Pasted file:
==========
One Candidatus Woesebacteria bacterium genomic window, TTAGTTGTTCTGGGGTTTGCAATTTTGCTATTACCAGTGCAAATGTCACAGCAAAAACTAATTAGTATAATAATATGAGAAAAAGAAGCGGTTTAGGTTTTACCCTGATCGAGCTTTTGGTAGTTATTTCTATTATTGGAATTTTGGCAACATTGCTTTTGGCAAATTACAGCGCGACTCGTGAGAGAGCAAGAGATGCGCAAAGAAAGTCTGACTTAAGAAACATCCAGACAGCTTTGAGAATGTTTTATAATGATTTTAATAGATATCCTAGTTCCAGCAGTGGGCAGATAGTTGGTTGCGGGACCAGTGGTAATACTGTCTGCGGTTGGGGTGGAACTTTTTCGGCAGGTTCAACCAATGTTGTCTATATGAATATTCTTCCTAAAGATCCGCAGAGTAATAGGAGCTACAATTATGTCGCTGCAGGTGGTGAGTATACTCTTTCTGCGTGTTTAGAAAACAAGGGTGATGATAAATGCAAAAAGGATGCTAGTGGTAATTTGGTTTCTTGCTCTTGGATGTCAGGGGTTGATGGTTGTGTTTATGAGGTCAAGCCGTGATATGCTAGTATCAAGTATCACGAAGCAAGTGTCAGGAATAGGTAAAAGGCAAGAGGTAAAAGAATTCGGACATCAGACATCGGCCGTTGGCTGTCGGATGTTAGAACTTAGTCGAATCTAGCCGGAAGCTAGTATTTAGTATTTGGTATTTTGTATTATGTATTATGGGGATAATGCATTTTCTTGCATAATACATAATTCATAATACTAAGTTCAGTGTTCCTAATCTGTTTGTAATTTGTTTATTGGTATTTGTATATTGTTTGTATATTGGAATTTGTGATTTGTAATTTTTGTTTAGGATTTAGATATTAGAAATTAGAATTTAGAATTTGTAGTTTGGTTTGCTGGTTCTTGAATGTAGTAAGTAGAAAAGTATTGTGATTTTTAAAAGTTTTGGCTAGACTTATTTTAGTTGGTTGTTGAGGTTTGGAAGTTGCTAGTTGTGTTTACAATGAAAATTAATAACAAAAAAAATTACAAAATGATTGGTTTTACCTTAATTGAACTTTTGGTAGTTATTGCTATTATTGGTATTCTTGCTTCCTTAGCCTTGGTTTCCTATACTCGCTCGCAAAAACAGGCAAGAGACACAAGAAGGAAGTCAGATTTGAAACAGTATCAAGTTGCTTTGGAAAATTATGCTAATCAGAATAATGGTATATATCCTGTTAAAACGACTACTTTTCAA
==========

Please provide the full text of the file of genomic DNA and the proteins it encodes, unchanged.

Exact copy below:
One Candidatus Woesebacteria bacterium genomic window, TTAGTTGTTCTGGGGTTTGCAATTTTGCTATTACCAGTGCAAATGTCACAGCAAAAACTAATTAGTATAATAATATGAGAAAAAGAAGCGGTTTAGGTTTTACCCTGATCGAGCTTTTGGTAGTTATTTCTATTATTGGAATTTTGGCAACATTGCTTTTGGCAAATTACAGCGCGACTCGTGAGAGAGCAAGAGATGCGCAAAGAAAGTCTGACTTAAGAAACATCCAGACAGCTTTGAGAATGTTTTATAATGATTTTAATAGATATCCTAGTTCCAGCAGTGGGCAGATAGTTGGTTGCGGGACCAGTGGTAATACTGTCTGCGGTTGGGGTGGAACTTTTTCGGCAGGTTCAACCAATGTTGTCTATATGAATATTCTTCCTAAAGATCCGCAGAGTAATAGGAGCTACAATTATGTCGCTGCAGGTGGTGAGTATACTCTTTCTGCGTGTTTAGAAAACAAGGGTGATGATAAATGCAAAAAGGATGCTAGTGGTAATTTGGTTTCTTGCTCTTGGATGTCAGGGGTTGATGGTTGTGTTTATGAGGTCAAGCCGTGATATGCTAGTATCAAGTATCACGAAGCAAGTGTCAGGAATAGGTAAAAGGCAAGAGGTAAAAGAATTCGGACATCAGACATCGGCCGTTGGCTGTCGGATGTTAGAACTTAGTCGAATCTAGCCGGAAGCTAGTATTTAGTATTTGGTATTTTGTATTATGTATTATGGGGATAATGCATTTTCTTGCATAATACATAATTCATAATACTAAGTTCAGTGTTCCTAATCTGTTTGTAATTTGTTTATTGGTATTTGTATATTGTTTGTATATTGGAATTTGTGATTTGTAATTTTTGTTTAGGATTTAGATATTAGAAATTAGAATTTAGAATTTGTAGTTTGGTTTGCTGGTTCTTGAATGTAGTAAGTAGAAAAGTATTGTGATTTTTAAAAGTTTTGGCTAGACTTATTTTAGTTGGTTGTTGAGGTTTGGAAGTTGCTAGTTGTGTTTACAATGAAAATTAATAACAAAAAAAATTACAAAATGATTGGTTTTACCTTAATTGAACTTTTGGTAGTTATTGCTATTATTGGTATTCTTGCTTCCTTAGCCTTGGTTTCCTATACTCGCTCGCAAAAACAGGCAAGAGACACAAGAAGGAAGTCAGATTTGAAACAGTATCAAGTTGCTTTGGAAAATTATGCTAATCAGAATAATGGTATATATCCTGTTAAAACGACTACTTTTCAA